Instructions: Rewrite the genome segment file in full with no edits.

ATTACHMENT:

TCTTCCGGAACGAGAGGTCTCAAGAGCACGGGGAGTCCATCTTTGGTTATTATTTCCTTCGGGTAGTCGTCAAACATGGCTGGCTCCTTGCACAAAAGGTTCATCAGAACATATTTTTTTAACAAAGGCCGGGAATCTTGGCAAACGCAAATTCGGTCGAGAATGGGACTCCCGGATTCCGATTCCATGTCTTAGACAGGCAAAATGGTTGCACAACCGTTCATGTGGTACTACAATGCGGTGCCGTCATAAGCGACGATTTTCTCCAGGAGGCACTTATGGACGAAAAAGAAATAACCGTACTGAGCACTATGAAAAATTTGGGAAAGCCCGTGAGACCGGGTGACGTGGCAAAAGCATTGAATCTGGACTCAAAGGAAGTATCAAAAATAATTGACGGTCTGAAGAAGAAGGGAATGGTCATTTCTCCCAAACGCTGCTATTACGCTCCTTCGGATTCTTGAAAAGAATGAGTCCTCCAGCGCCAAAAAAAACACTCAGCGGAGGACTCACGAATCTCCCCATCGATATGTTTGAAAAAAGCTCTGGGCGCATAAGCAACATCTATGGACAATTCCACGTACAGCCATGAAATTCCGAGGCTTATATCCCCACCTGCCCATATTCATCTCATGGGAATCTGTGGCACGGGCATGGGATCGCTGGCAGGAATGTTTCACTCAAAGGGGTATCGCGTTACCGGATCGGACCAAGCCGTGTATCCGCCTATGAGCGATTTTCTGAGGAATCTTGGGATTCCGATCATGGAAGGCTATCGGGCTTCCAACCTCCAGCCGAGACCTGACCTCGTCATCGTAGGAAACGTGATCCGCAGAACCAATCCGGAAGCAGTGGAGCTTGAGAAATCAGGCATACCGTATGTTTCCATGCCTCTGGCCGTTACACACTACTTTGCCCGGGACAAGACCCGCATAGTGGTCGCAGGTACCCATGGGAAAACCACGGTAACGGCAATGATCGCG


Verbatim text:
TCTTCCGGAACGAGAGGTCTCAAGAGCACGGGGAGTCCATCTTTGGTTATTATTTCCTTCGGGTAGTCGTCAAACATGGCTGGCTCCTTGCACAAAAGGTTCATCAGAACATATTTTTTTAACAAAGGCCGGGAATCTTGGCAAACGCAAATTCGGTCGAGAATGGGACTCCCGGATTCCGATTCCATGTCTTAGACAGGCAAAATGGTTGCACAACCGTTCATGTGGTACTACAATGCGGTGCCGTCATAAGCGACGATTTTCTCCAGGAGGCACTTATGGACGAAAAAGAAATAACCGTACTGAGCACTATGAAAAATTTGGGAAAGCCCGTGAGACCGGGTGACGTGGCAAAAGCATTGAATCTGGACTCAAAGGAAGTATCAAAAATAATTGACGGTCTGAAGAAGAAGGGAATGGTCATTTCTCCCAAACGCTGCTATTACGCTCCTTCGGATTCTTGAAAAGAATGAGTCCTCCAGCGCCAAAAAAAACACTCAGCGGAGGACTCACGAATCTCCCCATCGATATGTTTGAAAAAAGCTCTGGGCGCATAAGCAACATCTATGGACAATTCCACGTACAGCCATGAAATTCCGAGGCTTATATCCCCACCTGCCCATATTCATCTCATGGGAATCTGTGGCACGGGCATGGGATCGCTGGCAGGAATGTTTCACTCAAAGGGGTATCGCGTTACCGGATCGGACCAAGCCGTGTATCCGCCTATGAGCGATTTTCTGAGGAATCTTGGGATTCCGATCATGGAAGGCTATCGGGCTTCCAACCTCCAGCCGAGACCTGACCTCGTCATCGTAGGAAACGTGATCCGCAGAACCAATCCGGAAGCAGTGGAGCTTGAGAAATCAGGCATACCGTATGTTTCCATGCCTCTGGCCGTTACACACTACTTTGCCCGGGACAAGACCCGCATAGTGGTCGCAGGTACCCATGGGAAAACCACGGTAACGGCAATGATCGCG